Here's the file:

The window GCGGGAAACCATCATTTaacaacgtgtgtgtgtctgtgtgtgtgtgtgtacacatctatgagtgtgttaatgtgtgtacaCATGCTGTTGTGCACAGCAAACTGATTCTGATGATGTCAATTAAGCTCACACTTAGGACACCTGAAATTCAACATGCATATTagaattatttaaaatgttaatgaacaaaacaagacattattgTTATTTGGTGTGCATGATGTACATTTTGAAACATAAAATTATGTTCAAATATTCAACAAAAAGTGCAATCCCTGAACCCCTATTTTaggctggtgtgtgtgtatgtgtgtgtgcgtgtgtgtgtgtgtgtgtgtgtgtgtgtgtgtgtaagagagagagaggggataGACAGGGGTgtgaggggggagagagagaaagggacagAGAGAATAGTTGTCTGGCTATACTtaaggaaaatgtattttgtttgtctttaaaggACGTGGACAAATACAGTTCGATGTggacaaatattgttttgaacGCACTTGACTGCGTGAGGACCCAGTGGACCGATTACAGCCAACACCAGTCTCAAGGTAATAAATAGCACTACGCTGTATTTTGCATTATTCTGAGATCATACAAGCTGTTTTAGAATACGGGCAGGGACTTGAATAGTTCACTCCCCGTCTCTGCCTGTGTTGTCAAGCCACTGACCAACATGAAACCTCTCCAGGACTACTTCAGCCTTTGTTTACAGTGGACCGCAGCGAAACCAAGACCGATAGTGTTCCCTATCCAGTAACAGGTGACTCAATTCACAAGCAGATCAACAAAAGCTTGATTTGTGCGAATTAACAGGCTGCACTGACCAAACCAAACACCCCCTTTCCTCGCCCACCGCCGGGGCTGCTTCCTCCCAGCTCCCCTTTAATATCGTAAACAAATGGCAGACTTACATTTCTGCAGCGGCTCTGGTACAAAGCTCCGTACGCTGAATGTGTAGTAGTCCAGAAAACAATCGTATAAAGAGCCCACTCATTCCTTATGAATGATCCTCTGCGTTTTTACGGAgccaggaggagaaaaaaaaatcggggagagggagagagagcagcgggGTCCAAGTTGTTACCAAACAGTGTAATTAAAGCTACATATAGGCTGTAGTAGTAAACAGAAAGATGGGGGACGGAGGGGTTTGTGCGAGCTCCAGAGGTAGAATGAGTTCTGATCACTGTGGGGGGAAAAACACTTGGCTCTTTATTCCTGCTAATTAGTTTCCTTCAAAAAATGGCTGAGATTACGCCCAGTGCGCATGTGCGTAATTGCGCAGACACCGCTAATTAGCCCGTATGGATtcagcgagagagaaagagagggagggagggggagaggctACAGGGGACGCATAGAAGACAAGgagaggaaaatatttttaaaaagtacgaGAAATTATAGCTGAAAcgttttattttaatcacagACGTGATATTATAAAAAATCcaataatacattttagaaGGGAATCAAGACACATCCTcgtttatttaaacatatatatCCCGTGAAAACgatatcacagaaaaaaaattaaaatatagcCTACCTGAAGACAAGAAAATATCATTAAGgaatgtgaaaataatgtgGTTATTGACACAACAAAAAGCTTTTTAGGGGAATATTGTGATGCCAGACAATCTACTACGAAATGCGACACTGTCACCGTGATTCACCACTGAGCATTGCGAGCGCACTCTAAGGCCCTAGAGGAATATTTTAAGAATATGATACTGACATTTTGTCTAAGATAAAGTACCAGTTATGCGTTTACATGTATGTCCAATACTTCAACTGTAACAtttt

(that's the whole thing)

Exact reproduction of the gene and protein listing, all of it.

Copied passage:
The window GCGGGAAACCATCATTTaacaacgtgtgtgtgtctgtgtgtgtgtgtgtacacatctatgagtgtgttaatgtgtgtacaCATGCTGTTGTGCACAGCAAACTGATTCTGATGATGTCAATTAAGCTCACACTTAGGACACCTGAAATTCAACATGCATATTagaattatttaaaatgttaatgaacaaaacaagacattattgTTATTTGGTGTGCATGATGTACATTTTGAAACATAAAATTATGTTCAAATATTCAACAAAAAGTGCAATCCCTGAACCCCTATTTTaggctggtgtgtgtgtatgtgtgtgtgcgtgtgtgtgtgtgtgtgtgtgtgtgtgtgtgtgtaagagagagagaggggataGACAGGGGTgtgaggggggagagagagaaagggacagAGAGAATAGTTGTCTGGCTATACTtaaggaaaatgtattttgtttgtctttaaaggACGTGGACAAATACAGTTCGATGTggacaaatattgttttgaacGCACTTGACTGCGTGAGGACCCAGTGGACCGATTACAGCCAACACCAGTCTCAAGGTAATAAATAGCACTACGCTGTATTTTGCATTATTCTGAGATCATACAAGCTGTTTTAGAATACGGGCAGGGACTTGAATAGTTCACTCCCCGTCTCTGCCTGTGTTGTCAAGCCACTGACCAACATGAAACCTCTCCAGGACTACTTCAGCCTTTGTTTACAGTGGACCGCAGCGAAACCAAGACCGATAGTGTTCCCTATCCAGTAACAGGTGACTCAATTCACAAGCAGATCAACAAAAGCTTGATTTGTGCGAATTAACAGGCTGCACTGACCAAACCAAACACCCCCTTTCCTCGCCCACCGCCGGGGCTGCTTCCTCCCAGCTCCCCTTTAATATCGTAAACAAATGGCAGACTTACATTTCTGCAGCGGCTCTGGTACAAAGCTCCGTACGCTGAATGTGTAGTAGTCCAGAAAACAATCGTATAAAGAGCCCACTCATTCCTTATGAATGATCCTCTGCGTTTTTACGGAgccaggaggagaaaaaaaaatcggggagagggagagagagcagcgggGTCCAAGTTGTTACCAAACAGTGTAATTAAAGCTACATATAGGCTGTAGTAGTAAACAGAAAGATGGGGGACGGAGGGGTTTGTGCGAGCTCCAGAGGTAGAATGAGTTCTGATCACTGTGGGGGGAAAAACACTTGGCTCTTTATTCCTGCTAATTAGTTTCCTTCAAAAAATGGCTGAGATTACGCCCAGTGCGCATGTGCGTAATTGCGCAGACACCGCTAATTAGCCCGTATGGATtcagcgagagagaaagagagggagggagggggagaggctACAGGGGACGCATAGAAGACAAGgagaggaaaatatttttaaaaagtacgaGAAATTATAGCTGAAAcgttttattttaatcacagACGTGATATTATAAAAAATCcaataatacattttagaaGGGAATCAAGACACATCCTcgtttatttaaacatatatatCCCGTGAAAACgatatcacagaaaaaaaattaaaatatagcCTACCTGAAGACAAGAAAATATCATTAAGgaatgtgaaaataatgtgGTTATTGACACAACAAAAAGCTTTTTAGGGGAATATTGTGATGCCAGACAATCTACTACGAAATGCGACACTGTCACCGTGATTCACCACTGAGCATTGCGAGCGCACTCTAAGGCCCTAGAGGAATATTTTAAGAATATGATACTGACATTTTGTCTAAGATAAAGTACCAGTTATGCGTTTACATGTATGTCCAATACTTCAACTGTAACAtttt